Having faced criticism in the past that the NRA was afraid to face a judicial test, the administration decided to make Schecter a test case. The case was argued before the United States Supreme Court on May 2 and 3 and decided on May 27,a relatively short time later.

The Schecter Brothers claimed that the provisions in the code under section 3 of the NRA were an unconstitutional delegation of legislative power by Congress. The government responded by arguing that the national crisis justified extraordinary measures. Writing for a unanimous majority, Chief Justice Charles Evans Hughes rejected the government's argument. Extraordinary conditions, he stated, do not create or enlarge constitutional power.

The adoption of codes by industries and their administration by the president were acts of legislative not executive authority. Only Congress had the authority to legislate matters effecting commerce. This authority could not be delegated to another branch of government. But Congress, Hughes held, only has the authority to regulate interstate commerce. It cannot regulate commerce exclusively within a state.

  • National Industrial Recovery Act of 1933
  • National Industrial Recovery Act

Because the Schechter Brothers were not involved in interstate commerce—they sold poultry only within the state of New York—their business was outside the range of congressional commerce power.

In fact all the NRA codes exercised this power beyond the scope and authority of Congress. On the basis of these conclusions, the Court reversed the conviction of the Schechter Corporation. The decision produced both dread and relief.

While some businesses praised the decision as a necessary check on presidential power, others feared tremendous uncertainty as to the potential for industrial chaos now that the codes were suddenly dead. At the White House the President conferred with his advisors for over two hours and, in the end, all accepted the conclusion that the codes were now unenforceable. Ironically the Supreme Court's decision gave the appearance of bringing America's great experiment with corporatism to an abrupt and untimely end.

In actuality, the NRA had long been disinherited of its popularity and support. Congress had become increasingly hesitant about renewing the program and the agency's chances of survival had grown slim. Frozen in deadlock, the numerous and contradictory policies of the NRA had effectively brought the agency to a standstill. Even though several advisors suggested ways around the Schecter decision, Roosevelt decided against an effort to restore the NRA.

Privately the president breathed a sigh of relief as the agency had created the most perplexing administrative problems imaginable.

Contributing Forces The Antitrust Acts Antitrust laws are designed to curb the growth of monopolies and monopoly practices. A monopoly is where a company or group of companies, called a cartel, that have total control over the production and price of a certain good, or commodity. Antitrust laws were based on belief that the public could be protected from the power of business monopolies by breaking up complex monopolistic companies into smaller companies. The federal government through its constitutional power to regulate interstate commerce trade that crosses state boundaries could best accomplish this.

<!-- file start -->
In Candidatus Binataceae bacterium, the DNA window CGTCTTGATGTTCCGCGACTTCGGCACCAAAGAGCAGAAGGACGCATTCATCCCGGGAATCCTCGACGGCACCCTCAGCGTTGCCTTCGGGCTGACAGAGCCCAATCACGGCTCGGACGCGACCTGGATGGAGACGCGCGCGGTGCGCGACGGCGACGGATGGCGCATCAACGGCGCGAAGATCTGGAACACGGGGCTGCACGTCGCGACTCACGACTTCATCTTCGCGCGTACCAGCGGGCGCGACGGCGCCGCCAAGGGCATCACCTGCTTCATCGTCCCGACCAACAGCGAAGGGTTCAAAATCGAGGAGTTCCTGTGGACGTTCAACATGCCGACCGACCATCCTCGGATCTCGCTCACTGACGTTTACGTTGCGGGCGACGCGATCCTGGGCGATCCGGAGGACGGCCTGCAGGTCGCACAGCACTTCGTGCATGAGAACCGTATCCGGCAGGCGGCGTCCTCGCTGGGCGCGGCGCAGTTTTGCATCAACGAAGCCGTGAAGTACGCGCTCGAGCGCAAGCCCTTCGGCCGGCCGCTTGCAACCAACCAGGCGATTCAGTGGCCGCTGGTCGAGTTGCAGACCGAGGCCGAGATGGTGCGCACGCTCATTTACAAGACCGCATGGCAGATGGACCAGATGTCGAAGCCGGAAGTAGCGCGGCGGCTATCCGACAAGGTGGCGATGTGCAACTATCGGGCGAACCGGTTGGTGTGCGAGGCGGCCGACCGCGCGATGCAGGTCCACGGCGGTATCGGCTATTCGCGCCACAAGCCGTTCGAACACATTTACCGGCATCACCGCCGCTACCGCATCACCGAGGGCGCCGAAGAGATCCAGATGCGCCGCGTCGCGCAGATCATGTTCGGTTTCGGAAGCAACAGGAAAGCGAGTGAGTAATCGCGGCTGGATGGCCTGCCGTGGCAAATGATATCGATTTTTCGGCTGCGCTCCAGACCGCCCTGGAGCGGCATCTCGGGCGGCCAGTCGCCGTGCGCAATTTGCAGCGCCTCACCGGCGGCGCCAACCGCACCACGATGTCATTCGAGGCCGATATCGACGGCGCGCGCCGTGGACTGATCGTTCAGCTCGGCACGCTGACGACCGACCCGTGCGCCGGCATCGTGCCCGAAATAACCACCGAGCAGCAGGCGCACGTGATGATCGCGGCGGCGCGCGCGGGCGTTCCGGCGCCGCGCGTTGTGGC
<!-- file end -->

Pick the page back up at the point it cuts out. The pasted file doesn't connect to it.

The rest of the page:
The Sherman Anti-Trust Act of was the first of three laws passed during the so-called "Progressive" era that sought grater government regulation of economic activity. The Sherman Act provided that every business contract, business combination in the form of a trust or otherwise, or conspiracy to restrain trade was illegal. The ruling severely limited the definition of what was considered an act of trade. Thereafter government attorneys made few attempts to enforce the law and only 18 lawsuits were brought between and Some of these were designed to restrain labor unions rather than industries.

The Democratic administration of Woodrow Wilson served — brought a renewed vigor to expand government regulation of business and a revival of interest in strengthening the Sherman Act.

The Clayton Act, a supplement to the Sherman Act, specifically excluded organized labor from the provisions of the Sherman Act.

national industrial recovery act ended relationship

Among other things the Clayton Act prohibited corporations from purchasing the stocks and bonds of other corporations for the purpose of eliminating competition. It also provided that individual corporate officers could be held personally liable for violating the antitrust laws. The FTC was authorized to prevent persons, partnerships, or corporations from using unfair methods of competition. The FTC was also given power to gather information, require corporations to file annual or special reports concerning their business practices, investigate trade conditions, and reorganize businesses convicted of violating the antitrust laws.

A Working Relationship Is Formed After World War I, there developed in the United States a growing acceptance of cooperation between business and government to achieve social and economic stability. The experience of the War Industries Board WIB had shown, however briefly, that this cooperation could be successful under certain conditions.

national industrial recovery act ended relationship

Governments in Western Europe were also embracing the social philosophy of "corporatism. In America corporatists sketched a picture of society in which industry was organized by trade associations that could formulate plans for achieving stability and progress.

The chief proponent of this cooperative scheme in America was, ironically, Herbert Hoover served — Hoover had been head of the wartime Food Administration and Secretary of Commerce during the Harding and Coolidge administrations.